Fixed Geographic Accountability and Generalist Responsibilities

In community policing, most staffing, supervision, deployment, and tactical decision-making are geographically based. Personnel are assigned to fixed geographic areas for extended periods of time in order to foster communication and partnerships between individual officers and their community. Having fixed-geographic responsibility allows officers to develop more productive relationships with members of their community and, as a result, officers should be more attuned to rising levels of community concern and fear. By virtue of these relationships, officers should be in a position to respond effectively to those needs and concerns. Community policing engenders trust and increases satisfaction among community members and police, which in periods of heightened unrest or crisis can translate to dealing more effectively with community fear. 16

Utilizing Volunteer Resources

After the events of September 11, 2001, the idea of involving citizens in crime prevention has taken on new significance, with President Bush calling for greater citizen involvement in homeland security through initiatives such as Citizen Corps and Freedom Corps. 17 President Bush created these programs so Americans could participate directly in homeland security efforts in their own communities. This network of volunteer efforts uses the foundations already established by law enforcement in order to prepare local communities to respond effectively to the threats of terrorism and crime. In addition to creating the Citizens Corps and Freedom Corps, the president’s plan is to enhance community-policing programs already in place, such as Neighborhood Watch, by incorporating terrorism prevention into its mission.

Community policing encourages the use of non-law enforcement resources within a law enforcement agency such as volunteerism, which involves active citizen participation with their law enforcement agency. Volunteer efforts can help free up officer time, and provide an effective channel for citizen input. It has long been recognized that many of the basic functions within a law enforcement agency can be accomplished by other than sworn deputies or civilian employees. Volunteer efforts can help free up officer time, and allow sworn personnel to be more proactive and prevention-oriented. In many jurisdictions around the country, citizens who have the time to volunteer in the community have offered their services to law enforcement agencies, freeing up law enforcement personnel to spend more time in a crime reduction role.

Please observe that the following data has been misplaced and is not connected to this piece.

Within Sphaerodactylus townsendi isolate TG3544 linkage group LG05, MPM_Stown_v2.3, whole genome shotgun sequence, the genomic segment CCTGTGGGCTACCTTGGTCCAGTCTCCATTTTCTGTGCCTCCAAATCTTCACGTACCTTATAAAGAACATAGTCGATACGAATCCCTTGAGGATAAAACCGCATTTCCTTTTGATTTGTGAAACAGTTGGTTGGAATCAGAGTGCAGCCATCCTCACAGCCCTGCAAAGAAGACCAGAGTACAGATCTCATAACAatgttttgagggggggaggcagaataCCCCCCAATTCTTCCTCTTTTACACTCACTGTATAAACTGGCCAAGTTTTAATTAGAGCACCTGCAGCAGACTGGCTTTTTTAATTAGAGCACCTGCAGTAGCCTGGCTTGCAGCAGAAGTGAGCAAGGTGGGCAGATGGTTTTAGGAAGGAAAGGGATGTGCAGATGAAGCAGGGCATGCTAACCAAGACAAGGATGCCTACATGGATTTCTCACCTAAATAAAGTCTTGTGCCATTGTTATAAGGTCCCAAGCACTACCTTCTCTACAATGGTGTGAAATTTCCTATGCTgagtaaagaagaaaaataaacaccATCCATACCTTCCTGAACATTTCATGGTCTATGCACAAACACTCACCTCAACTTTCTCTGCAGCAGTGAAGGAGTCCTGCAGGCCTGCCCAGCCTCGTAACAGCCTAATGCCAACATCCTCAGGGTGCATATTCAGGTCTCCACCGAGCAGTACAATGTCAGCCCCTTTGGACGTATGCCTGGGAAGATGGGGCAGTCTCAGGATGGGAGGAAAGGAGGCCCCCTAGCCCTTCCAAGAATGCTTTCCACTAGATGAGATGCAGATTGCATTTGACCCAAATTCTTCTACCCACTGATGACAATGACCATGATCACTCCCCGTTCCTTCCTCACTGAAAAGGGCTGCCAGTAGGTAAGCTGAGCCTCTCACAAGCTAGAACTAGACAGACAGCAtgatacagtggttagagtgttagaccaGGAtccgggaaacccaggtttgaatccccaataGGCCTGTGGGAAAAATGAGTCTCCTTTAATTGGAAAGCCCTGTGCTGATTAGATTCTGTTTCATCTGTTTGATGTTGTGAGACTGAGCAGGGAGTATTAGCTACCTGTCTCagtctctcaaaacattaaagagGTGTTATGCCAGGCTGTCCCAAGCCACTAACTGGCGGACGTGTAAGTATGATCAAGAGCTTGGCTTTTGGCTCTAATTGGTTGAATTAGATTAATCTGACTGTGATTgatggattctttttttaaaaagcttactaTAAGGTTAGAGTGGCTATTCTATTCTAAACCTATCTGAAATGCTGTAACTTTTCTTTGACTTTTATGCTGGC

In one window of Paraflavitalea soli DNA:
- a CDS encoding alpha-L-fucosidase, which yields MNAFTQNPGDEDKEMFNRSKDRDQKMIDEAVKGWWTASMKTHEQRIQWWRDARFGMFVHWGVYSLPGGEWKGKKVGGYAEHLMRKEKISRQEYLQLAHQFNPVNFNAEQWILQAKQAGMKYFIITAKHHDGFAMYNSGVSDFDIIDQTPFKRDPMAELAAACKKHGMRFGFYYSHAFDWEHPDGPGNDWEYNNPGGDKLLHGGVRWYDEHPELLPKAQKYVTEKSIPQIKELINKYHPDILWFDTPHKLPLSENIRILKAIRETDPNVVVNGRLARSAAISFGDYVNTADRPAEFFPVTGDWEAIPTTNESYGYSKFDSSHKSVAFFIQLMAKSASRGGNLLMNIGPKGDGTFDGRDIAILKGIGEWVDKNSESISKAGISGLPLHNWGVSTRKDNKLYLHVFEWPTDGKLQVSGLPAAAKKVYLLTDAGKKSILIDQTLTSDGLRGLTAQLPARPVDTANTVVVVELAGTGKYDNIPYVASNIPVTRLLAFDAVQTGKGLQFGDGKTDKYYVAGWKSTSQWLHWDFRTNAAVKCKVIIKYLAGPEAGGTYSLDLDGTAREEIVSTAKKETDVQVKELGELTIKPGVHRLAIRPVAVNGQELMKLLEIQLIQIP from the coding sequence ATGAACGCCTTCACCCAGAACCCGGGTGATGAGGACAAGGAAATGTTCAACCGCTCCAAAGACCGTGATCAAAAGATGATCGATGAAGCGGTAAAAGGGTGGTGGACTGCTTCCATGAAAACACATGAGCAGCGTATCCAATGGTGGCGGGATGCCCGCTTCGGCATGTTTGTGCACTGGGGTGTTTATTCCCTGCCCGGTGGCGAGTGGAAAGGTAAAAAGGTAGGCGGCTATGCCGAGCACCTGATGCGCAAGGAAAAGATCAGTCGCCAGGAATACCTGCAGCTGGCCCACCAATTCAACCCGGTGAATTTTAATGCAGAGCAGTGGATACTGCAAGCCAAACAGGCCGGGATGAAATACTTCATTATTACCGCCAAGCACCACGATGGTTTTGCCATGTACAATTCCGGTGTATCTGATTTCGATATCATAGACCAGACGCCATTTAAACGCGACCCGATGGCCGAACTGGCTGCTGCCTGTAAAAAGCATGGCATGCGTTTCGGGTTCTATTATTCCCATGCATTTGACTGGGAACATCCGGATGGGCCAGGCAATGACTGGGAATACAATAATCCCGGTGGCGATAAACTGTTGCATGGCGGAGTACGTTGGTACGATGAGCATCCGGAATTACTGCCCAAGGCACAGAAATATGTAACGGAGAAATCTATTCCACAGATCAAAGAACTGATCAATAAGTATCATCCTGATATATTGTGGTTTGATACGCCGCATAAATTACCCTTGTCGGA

This community policing element dovetails perfectly with President Bush’s Citizen Corps, which was developed to “harness the power of every individual through education, training, and volunteer service to make communities safer, stronger, and better prepared to respond to threats of terrorism, crime, public health issues, and disasters of all kinds.” 18 There are four programs in Citizen Corps: Neighborhood Watch, Volunteers in Police Service (VIPS), Community Emergency Response Teams (CERT), and Medical Reserve Corps (MRC), all of which integrate well with the community policing philosophy. In fact, Neighborhood Watch has been an integral component of the community policing philosophy virtually since its inception.

Neighborhood Watch